Like most things in publishing, this project was driven by high ambition and tight deadlines. Occupying the fourth and fifth floors of a historic building in Riga’s old city, Latvian publishing house Rigas Vilni wanted a lightening-quick turnaround for its new headquarters. It gave design agency Open AD a mere two months – from initial meeting to working up designs, making any necessary structural changes, sourcing and ordering products and materials, and final fit out – before the firm’s editorial and administration staff moved in.
Open AD was unaccustomed to workplace fit outs until last year when it won the contract for advertising agency’s McCann Erickson’s Riga offices (onoffice 58). Since then, it has taken in its stride the addition of workplaces to its portfolio of private houses, hotels and clubs. Its latest client offers design and fashion-led titles, one of just two consumer publishing houses in the Latvian capital. “We came up with a concept of what we could offer for the space in a short time span and it was accepted by the client,” says designer Elina Tetere. “To keep on deadline we began rebuilding and repainting walls and working on the detailed plans in parallel.” In addition to the time limitations on this project, Elina and architect Zane Tetere had to think of possibilities that would work in rented premises, where the client was not motivated to invest big money in capital repairs.
“We wanted to avoid small, boring rooms and long, gloomy corridors,” Zane explains. “We decided to keep parts of the existing rooms’ partitioning, but to plaster the panels with a combination of wallpapers and fabrics, using clean black and white graphics as a base, and incorporating fuchsia pink and yellow accents to differentiate the floors.
“We focused on refreshing zones with a mix of fabrics and wallpaper, and then creating sub-zones, separated with coloured metal storehouse shelves, which are symbolic of production processes. On some of the ceiling plates we coloured in different zones, or squares, turning defect into effect.” On both floors, the flooring has been changed to carpet that resembles valjenke – traditional Russian felt boots – with oriental patterned rugs adding a little luxury to different work areas.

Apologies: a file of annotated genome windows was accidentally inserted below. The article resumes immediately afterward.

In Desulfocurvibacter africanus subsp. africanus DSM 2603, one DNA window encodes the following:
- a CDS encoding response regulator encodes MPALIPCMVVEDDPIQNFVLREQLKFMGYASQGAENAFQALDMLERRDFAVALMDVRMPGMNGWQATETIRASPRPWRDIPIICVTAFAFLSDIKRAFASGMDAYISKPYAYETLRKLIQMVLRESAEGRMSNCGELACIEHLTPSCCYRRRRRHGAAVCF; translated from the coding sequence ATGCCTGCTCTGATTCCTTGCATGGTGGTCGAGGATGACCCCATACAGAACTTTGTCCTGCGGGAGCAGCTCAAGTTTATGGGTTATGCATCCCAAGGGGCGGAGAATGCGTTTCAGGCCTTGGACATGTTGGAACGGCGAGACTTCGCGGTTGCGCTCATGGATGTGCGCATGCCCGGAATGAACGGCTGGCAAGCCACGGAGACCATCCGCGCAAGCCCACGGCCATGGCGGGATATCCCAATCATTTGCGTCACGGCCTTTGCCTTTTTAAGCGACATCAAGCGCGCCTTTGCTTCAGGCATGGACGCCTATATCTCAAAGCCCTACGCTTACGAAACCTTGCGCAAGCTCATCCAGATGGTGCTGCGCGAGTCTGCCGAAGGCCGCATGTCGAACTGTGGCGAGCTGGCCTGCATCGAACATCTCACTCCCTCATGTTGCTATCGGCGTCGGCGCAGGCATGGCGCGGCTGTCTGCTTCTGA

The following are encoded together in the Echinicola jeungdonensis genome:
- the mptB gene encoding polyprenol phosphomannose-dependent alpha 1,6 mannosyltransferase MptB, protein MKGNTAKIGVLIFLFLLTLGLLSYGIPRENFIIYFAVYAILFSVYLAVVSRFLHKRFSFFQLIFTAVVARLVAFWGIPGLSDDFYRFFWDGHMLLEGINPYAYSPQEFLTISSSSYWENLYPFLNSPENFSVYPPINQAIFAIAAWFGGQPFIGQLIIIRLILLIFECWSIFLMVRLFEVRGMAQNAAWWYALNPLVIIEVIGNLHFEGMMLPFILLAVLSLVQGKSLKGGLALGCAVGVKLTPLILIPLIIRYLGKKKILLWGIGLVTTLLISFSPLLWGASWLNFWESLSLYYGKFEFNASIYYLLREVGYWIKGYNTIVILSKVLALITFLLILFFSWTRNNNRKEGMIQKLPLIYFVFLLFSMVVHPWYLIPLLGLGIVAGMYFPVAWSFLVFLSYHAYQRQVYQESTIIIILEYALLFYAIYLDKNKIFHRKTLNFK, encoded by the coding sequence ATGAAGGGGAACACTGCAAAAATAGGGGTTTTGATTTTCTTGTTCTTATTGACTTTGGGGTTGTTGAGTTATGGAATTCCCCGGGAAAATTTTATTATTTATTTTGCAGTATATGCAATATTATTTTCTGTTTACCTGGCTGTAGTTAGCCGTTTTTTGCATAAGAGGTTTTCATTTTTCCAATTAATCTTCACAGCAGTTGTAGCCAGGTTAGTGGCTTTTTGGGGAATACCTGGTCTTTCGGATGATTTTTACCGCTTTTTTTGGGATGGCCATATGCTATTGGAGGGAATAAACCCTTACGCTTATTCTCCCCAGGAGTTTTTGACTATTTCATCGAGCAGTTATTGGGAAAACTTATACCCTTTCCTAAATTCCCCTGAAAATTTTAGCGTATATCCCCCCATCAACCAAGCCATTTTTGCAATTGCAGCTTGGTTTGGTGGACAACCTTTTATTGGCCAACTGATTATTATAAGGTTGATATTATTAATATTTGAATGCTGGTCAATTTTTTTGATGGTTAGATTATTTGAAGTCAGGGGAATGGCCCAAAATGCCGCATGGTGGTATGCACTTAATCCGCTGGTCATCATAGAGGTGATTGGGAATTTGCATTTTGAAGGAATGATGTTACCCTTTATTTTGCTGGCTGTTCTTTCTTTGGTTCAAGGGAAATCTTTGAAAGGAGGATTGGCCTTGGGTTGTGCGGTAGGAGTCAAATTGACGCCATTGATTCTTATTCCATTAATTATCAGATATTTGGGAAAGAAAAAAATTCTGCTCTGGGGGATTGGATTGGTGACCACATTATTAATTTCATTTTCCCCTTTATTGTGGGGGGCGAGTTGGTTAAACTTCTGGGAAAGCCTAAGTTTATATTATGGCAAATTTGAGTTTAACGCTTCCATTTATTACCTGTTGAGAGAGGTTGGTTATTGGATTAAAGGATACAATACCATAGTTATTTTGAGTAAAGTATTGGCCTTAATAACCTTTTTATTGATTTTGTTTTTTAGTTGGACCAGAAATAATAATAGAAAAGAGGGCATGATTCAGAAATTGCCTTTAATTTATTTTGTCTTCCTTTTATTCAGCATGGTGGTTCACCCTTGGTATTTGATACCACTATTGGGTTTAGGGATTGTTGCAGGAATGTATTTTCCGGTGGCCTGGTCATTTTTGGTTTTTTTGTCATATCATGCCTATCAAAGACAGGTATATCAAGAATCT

The washrooms have tiles that tie into each interior scheme: decadent patterned wallpaper, gilded mirrors and chandeliers on one floor, and more graphic black and white designs on the other. “Working in hotels and clubs, you learn never to forget or neglect toilets as simple white rooms, or exclude them from the themes of the interior,” Elina explains. “It’s important to keep them interesting, to go with the rest of the project.”
The copious amounts of wallpaper – from Cole and Son, Timorous Beasties, Morris & Co and Fornasetti – was sourced by Open AD from an interior design company in Latvia that imports mid-to-high-end products. The selected graphic designs range from two dimensional cityscapes to trompe l’oeil bookshelves, the latter highly apt for a publishing firm. Glass panels were installed in place of walls across some of the office spaces, creating a kaleidoscope of patterns when standing looking from one end to the other. “We were aware of the effects that could be achieved by seeing the graphics layer on layer, and we wanted to play with that and create interesting perspectives with the designs,” Elina explains.
Furniture is mixed and matched in the same way as the 2D graphics and tactile curtains, with new and contemporary light fittings, desks and task chairs specified alongside antique tables, ornate chairs and mid-century sideboards, sourced from antique fairs.
The eclectic selection of furniture ranges from bespoke oak furniture, to Flos’s Zeppelin pendant light, to a black and white contemporary desking system from a manufacturer in Poland, to Ligne Roset’s squashy Ruche sofa in egg-yolk yellow. Somehow, it hangs together seamlessly, and lends a timeless quality that will, the designers anticipate, outlast the lease.
The need for reflection and for creative contemplation has not been overlooked, and among the open-plan working areas are three larger meeting spaces topped with circles of curtain rail, with printed curtains that can be pulled around to create impromptu hubs. The chairman of the editorial board, Aija Simsone, was actively involved in the design process, and sourced and chose her own furniture for her office. With a low-slung beige leather lounger and settee, brass-legged side tables and stools, an oriental cream rug, modern sideboard and yellow patterned walls, it merges antique and boutique. Elina says that the scheme perfectly emulates Simsone’s personality and taste.
As for Open AD, this small but burgeoning design company now has its sights set beyond Latvia, with speculative meetings in Ukraine underway. “We are keen to take on projects across the border,” Elina explains, “but we will still be working in Latvia. Workplaces will always be part of what we do now.”